case & Point

Interview: EDM Duo Case & Point Applies The Music 'Pressure'

Boston, a historical city centered around our country’s independence, diehard sports fans, and um, beans. We love Boston dearly at VIBE, but dance music is not the first thing that comes to mind when speaking about the New England city. But with groups such as Terravita, Soul Clap, and now, Case & Point coming out of the small city, perhaps the view is changing. Case (Casey Vadum) and Point (TJ Jordan) have been mastering their dynamic electro sound and very well may have discovered not only their own sound, but the solution to today’s monotiny in the electro house charts.

Their newest release, "Pressure," is a prime example of the much needed refreshing take on electro that still has power and emotion to it. At VIBE, we sit down with these EDM powder kegs who are on the cusp of having a seat at the dance music table amongst today’s big names.

VIBE: We’ll start with a very tough question: What are your favorite drinks?
Casey: Well to generalize you could label us as whiskey drinkers
TJ: Macallan 18 year, Laphroaig.
Casey: If those are around we’ll drink them but we also don’t turn down Johnny Walker and Maker’s Mark. We just love whiskey.

What was it like growing up in Boston and being lovers of dance music? Do you feel that your location influenced your music in any way?
TJ: Boston is a really interesting place. It’s a smaller scene where a lot of people are focused on the [dance music] community itself. In a way, Everyone is in a way pulling for each other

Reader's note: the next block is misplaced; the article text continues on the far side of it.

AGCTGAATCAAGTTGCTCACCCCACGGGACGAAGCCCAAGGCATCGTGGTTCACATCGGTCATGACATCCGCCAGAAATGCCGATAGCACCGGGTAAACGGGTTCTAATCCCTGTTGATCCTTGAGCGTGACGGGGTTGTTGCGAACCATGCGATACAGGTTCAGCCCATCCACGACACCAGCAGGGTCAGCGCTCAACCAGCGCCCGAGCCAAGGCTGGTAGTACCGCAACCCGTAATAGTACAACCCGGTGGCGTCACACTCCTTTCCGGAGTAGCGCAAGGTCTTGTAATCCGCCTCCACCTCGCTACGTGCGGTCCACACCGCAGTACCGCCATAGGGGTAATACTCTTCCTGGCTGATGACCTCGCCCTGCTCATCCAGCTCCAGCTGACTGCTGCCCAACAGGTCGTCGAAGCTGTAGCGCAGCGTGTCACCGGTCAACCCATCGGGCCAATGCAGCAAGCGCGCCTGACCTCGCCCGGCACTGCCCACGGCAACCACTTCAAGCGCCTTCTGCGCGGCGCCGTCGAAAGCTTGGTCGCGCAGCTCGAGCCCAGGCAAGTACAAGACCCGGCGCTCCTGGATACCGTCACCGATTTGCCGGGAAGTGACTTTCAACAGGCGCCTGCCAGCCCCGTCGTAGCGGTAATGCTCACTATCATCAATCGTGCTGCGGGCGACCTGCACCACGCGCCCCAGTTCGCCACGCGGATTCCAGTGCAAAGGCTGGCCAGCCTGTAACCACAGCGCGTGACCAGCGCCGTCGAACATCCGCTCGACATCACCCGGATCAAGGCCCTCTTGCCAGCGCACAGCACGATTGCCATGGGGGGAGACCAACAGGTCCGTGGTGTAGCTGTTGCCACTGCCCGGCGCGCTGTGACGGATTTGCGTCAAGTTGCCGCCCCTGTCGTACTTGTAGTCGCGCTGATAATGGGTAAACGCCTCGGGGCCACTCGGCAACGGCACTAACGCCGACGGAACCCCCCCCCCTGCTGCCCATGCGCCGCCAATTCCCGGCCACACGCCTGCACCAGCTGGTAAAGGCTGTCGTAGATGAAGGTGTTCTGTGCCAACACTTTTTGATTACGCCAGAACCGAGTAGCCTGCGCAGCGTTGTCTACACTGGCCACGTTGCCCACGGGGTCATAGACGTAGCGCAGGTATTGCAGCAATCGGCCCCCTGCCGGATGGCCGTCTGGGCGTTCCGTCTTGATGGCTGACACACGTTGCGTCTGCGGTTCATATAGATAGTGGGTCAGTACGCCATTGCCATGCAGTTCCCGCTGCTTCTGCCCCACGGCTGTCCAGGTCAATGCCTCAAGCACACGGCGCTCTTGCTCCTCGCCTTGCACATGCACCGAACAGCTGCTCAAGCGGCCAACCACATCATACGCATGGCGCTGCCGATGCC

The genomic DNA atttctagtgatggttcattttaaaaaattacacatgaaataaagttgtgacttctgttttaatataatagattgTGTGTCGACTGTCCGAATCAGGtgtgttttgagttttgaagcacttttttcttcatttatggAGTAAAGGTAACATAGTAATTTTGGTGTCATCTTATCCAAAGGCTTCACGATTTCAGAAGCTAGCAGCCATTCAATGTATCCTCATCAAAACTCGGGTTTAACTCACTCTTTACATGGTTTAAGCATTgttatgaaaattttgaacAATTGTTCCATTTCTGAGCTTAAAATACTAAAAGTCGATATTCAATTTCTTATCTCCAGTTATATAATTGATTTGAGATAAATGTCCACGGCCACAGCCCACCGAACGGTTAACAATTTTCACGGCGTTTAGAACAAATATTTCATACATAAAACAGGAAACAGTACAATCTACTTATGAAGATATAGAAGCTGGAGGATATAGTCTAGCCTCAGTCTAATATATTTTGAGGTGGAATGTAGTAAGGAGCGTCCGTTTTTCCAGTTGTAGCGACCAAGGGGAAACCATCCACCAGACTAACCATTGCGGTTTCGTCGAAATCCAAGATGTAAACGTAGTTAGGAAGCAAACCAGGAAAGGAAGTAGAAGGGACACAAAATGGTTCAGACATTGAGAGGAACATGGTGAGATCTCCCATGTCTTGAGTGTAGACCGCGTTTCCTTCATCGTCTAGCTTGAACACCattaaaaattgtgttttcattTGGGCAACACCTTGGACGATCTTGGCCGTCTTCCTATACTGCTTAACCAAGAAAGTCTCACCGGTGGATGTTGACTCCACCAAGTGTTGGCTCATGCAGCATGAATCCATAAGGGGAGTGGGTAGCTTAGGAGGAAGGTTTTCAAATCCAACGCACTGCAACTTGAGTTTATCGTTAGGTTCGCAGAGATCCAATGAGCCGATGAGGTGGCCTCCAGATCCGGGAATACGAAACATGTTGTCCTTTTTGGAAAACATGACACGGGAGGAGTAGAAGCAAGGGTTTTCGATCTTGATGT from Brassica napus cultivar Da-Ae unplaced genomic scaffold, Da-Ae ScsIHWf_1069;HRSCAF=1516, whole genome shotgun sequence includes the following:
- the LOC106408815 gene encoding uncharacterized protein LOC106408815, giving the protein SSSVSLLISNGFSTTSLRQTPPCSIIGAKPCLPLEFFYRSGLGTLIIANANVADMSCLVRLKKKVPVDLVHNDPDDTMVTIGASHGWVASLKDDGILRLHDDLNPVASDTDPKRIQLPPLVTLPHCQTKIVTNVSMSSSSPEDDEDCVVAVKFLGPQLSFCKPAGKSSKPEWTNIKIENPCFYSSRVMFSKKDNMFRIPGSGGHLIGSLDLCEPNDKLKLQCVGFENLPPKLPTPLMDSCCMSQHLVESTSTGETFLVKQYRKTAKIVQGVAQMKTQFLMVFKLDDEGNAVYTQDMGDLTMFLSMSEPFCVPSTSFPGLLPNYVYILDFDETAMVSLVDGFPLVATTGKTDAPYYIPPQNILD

Casey: Boston’s proximity to other cities also makes for an interesting dynamic. Being a very condensed area with a lot of cities close together, I was driving to raves all over New England.
TJ: I started working at an all drum and bass record store, with the guys who are now known as Terravita. It just so happened that Casey grew up with these guys so that’s how we met. I guess its hard not to say being in Boston influenced us both!

The track ‘Pressure’ seems to signify the feeling of releasing tension. Do you think that sentiment could have a bigger meaning?
TJ: I think we were both going through a bit of a stressful time when we wrote this track, and the theme and structure of the track seemed to parallel what we were both individually enduring.
Casey: We are really working hard to not make tracks that sound like everything else out there on the Beatport Top 100. There is always a bit of pressure to make something fresh as well, so I guess that also plays into it a bit.

It seems that you two are taking that step towards being regular names you would see on a festival bill. What has this tipping point felt like?
TJ: I hate the long process of getting to that tipping point.
Casey: It’s been a grueling process getting anywhere in this industry, but having fans say how much they love your music and building the whole process is incredibly rewarding. We love the internet!

How does it feel to hear your stuff being played by guys like Porter Robinson, Laidback Luke, and Dyro?